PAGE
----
Additionally, many insurers don’t pay for the drugs, which cost about $1,300 a month. “I sent the prescription yesterday,” Fox said. “I’m not holding my breath that insurance is going to cover it.”

A pediatric obesity expert warned that while children with obesity need early and intensive treatment, he worries some doctors may switch to drugs or surgery too quickly.

“It’s not that I’m against the drugs,” said Dr. Robert Lustig, a longtime specialist in pediatric endocrinology at the University of California, San Francisco. “I am against the indiscriminate use of these drugs without addressing the root cause of the problem.”

Lustig said that to understand all the factors that contribute to obesity, children need to be examined one at a time. He has long blamed too much sugar for the rise in obesity. He calls for a sharp focus on nutrition, particularly ultra-processed foods high in sugar and low in fiber.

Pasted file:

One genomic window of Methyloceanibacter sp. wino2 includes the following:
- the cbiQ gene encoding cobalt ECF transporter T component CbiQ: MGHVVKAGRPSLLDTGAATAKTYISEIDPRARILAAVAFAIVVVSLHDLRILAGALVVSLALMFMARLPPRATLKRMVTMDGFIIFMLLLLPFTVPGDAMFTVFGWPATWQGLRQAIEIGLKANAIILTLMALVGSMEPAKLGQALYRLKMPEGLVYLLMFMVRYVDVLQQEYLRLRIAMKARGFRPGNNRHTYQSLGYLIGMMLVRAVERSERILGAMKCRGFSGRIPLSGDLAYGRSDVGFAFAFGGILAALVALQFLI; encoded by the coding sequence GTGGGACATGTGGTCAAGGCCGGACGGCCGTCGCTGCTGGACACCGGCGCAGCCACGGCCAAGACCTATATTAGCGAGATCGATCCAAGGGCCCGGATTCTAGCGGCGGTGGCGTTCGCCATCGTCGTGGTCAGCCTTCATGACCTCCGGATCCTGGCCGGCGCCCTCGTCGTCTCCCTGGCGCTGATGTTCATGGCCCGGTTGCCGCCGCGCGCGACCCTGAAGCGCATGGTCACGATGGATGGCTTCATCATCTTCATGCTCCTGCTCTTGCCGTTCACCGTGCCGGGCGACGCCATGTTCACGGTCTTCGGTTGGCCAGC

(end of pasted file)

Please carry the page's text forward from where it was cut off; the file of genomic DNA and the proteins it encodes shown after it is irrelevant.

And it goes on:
dr Stephanie Byrne, a pediatrician at Cedars Sinai Medical Center in Los Angeles, said she’d like to do more research on the drug’s effectiveness in a more diverse group of children and possible long-term effects before she starts prescribing it regularly.

“I wish it was used a little more consistently,” she said. “And I would have to have this patient come in for monitoring fairly frequently.”

At the same time, she welcomed the group’s new focus on rapid and intensive treatment of childhood obesity.

“I definitely think this is a realization that diet and exercise aren’t going to be enough for a number of teens who are struggling with this — maybe for the majority,” she said.